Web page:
When a local pastor told me he was planning to hold a five-session course on grandparenting, I told him I was surprised - surprised that people need lessons on how to be grandparents.
I thought grandparenting came easy in two simple steps: Loving and spoiling.
One thing I know for sure is that being a grandparent is far different than being a parent. It takes constant, full-time, hard work to be a parent.
All of us who have “been there" know parenthood is an everlasting long road filled with challenges and responsibilities. When one is charged with the care and upbringing of a little soul, it's the world's biggest responsibility.
Of course it's love that makes it all possible. From the time we hold a newborn, there is a wellspring of awe that is almost holy in its purity of love. That love never goes away. Never.
But sometimes love of a child gets buried under parental responsibilities and we have to periodically remind our children it is there.
The rules and responsibilities for grandparents are completely different. Perhaps the hardest thing to remember is that we are not in charge of that childthat role belongs to the parent.
You know a lot about raising kids. But what you don't know is your child's idea of raising kids and that's the only view that counts.
I remember quite vividly the first time my daughter “allowed" me to baby-sit for my first grandchild. First, she had to give me detailed instructions.
When she took great pains to show me how to change a diaper, I nodded solemnly, hiding the laughter that was bubbling inside.
I was tempted to say, “Who do you think changed your diapers and took care of you?" But I resisted the urge.
I've had long discussions with grandparents and we all agree that the best exercise a grandparent can do is to hold her tongue. We now have a supportive role, not a starring role.
What that means is that we are free to lavish love and affection without any other expectations.
The last time my daughter Andrea came to visit me in Florida, she dropped off her three children for two days while she and her husband traveled. They are strict parents and their well-trained children are proof of that. But when they stayed with me, I threw all their “rules" out the window. Call it a grandparent's prerogative.
“How many pieces of candy may I have?" asked my grandson as he tried to pick a favorite from the candy jar.
“As many as you want," I told him. He looked shocked. At home, he is limited to one treat each night after dinner.
When Andrea came back, she watched my fun-filled interaction with her children. Water was splashing everywhere as the three kids enjoyed dive-bombing into the pool. When she told them to stop splashing, I said the kids could splash as much as they want. That's the reason the pool is there.
“How come you were never that easy going with me and my sister?" she asked. “We always had to tow the line."
It's simple. I don't have to discipline the grandkids. That's the role of their parents. And I don't have to do all the routine care giving.
My job, as well as that of other grandparents, is simply to love our grandkids and to lavish attention on them.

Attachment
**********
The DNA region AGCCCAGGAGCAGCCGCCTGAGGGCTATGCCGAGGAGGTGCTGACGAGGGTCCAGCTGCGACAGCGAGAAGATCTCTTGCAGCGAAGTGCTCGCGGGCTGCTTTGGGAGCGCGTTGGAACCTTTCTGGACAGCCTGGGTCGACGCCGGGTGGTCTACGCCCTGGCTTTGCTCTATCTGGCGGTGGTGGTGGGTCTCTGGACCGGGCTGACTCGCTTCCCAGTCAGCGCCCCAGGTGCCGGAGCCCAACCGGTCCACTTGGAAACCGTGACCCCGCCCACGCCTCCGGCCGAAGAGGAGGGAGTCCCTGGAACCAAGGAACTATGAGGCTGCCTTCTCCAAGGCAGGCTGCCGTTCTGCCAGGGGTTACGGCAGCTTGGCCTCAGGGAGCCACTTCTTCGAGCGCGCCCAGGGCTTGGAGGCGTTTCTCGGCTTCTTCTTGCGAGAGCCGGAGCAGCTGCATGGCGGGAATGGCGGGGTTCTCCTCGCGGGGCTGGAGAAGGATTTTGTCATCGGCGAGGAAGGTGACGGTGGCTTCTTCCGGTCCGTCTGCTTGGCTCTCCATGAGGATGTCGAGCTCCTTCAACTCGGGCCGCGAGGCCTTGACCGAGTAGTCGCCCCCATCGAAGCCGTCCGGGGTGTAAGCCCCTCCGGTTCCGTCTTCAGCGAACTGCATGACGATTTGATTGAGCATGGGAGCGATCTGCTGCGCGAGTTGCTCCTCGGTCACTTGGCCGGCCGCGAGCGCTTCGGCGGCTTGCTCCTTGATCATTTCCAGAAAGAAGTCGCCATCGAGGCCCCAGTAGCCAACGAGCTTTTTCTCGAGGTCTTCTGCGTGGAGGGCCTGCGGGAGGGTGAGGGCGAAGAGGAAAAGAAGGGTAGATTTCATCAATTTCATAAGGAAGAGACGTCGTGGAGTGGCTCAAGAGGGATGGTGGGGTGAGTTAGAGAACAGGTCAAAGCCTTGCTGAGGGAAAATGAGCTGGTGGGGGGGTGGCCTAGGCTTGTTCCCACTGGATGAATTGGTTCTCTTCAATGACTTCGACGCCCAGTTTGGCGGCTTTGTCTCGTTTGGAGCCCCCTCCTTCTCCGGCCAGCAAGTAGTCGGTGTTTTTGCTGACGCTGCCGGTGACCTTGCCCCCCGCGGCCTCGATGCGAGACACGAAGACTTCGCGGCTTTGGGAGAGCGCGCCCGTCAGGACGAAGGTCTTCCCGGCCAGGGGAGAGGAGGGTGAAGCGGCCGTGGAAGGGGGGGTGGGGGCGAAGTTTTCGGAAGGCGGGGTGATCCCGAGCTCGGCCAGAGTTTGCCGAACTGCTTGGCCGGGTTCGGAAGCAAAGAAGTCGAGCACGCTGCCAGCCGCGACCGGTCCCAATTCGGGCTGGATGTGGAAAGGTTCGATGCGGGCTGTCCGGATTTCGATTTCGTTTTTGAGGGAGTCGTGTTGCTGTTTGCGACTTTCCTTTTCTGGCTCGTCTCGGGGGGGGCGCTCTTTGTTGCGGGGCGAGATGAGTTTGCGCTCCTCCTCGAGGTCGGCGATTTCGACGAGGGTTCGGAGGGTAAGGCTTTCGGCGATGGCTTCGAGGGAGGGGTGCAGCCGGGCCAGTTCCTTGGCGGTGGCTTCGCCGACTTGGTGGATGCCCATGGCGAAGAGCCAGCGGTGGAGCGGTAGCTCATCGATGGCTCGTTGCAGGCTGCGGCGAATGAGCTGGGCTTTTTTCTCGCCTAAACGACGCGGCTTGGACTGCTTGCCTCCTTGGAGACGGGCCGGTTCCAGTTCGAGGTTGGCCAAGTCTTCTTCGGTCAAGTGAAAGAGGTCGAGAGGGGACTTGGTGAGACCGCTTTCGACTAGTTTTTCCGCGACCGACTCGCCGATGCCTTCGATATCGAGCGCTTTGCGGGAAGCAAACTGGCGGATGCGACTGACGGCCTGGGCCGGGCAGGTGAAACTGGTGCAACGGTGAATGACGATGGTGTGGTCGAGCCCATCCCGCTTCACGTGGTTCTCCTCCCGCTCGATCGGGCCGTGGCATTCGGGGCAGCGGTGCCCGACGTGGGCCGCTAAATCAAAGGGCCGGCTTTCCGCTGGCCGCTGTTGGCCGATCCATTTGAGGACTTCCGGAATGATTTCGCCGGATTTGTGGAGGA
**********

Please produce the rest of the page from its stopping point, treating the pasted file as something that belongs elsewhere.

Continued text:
Grandparents have the ability to listen intently to everything a grandchild says. Our focus is not divided by “things we have to do."
This, in turn, helps a little one to feel important, knowing his thoughts can make us beam with pride. They have so much to teach us and we have so much to teach them.
It's a win-win situation for both generations.
But grandparenting isn't all sweetness and light. Sometimes even loving relationships get complicated and sometimes we need new skills to cope with new roles. That's what the grandparenting course is focusing on.
The minister told me he's holding the seminars because grandparenting is like most other things today it's harder than ever. Adoption, divorce, legal issues, religion, and step-grandparenting are just some of the challenges.
Then there's the biggest challenge of all grandparents who, for one reason or other, are raising their grandkids.
One friend of mine who just celebrated her 70th birthday is raising her 13-year-old grandson. “I'm grateful I can be here for him," she said, “but I have to pray for energy. My days are exhausting."
We talked today about all the legal issues and other complications she is plowing through. “A big worry is what will happen to him if something happens to me," she said.
But she is fast to say the rewards more than make up for the problems. This week, as I watched her and her grandson laughing as they played the piano together, I completely understood.
What that friend doesn't have is the problem facing many grandparents. I call it “cardboard grandchildren."
If you look in my home or that of many of my friends, you will see many photographs of our grandkids displayed with pride and affection. We have the cardboard photos, but we seldom have the grandkids.
My daughters are good about using technology to help me watch my grandkids grow up. They videotape sporting events, concerts and special occasions like my granddaughter's First Communion. But it's not the same as being there.
When it comes to having grandchildren, I have the loving and spoiling part down pat. But I sure do wish I could do it more often.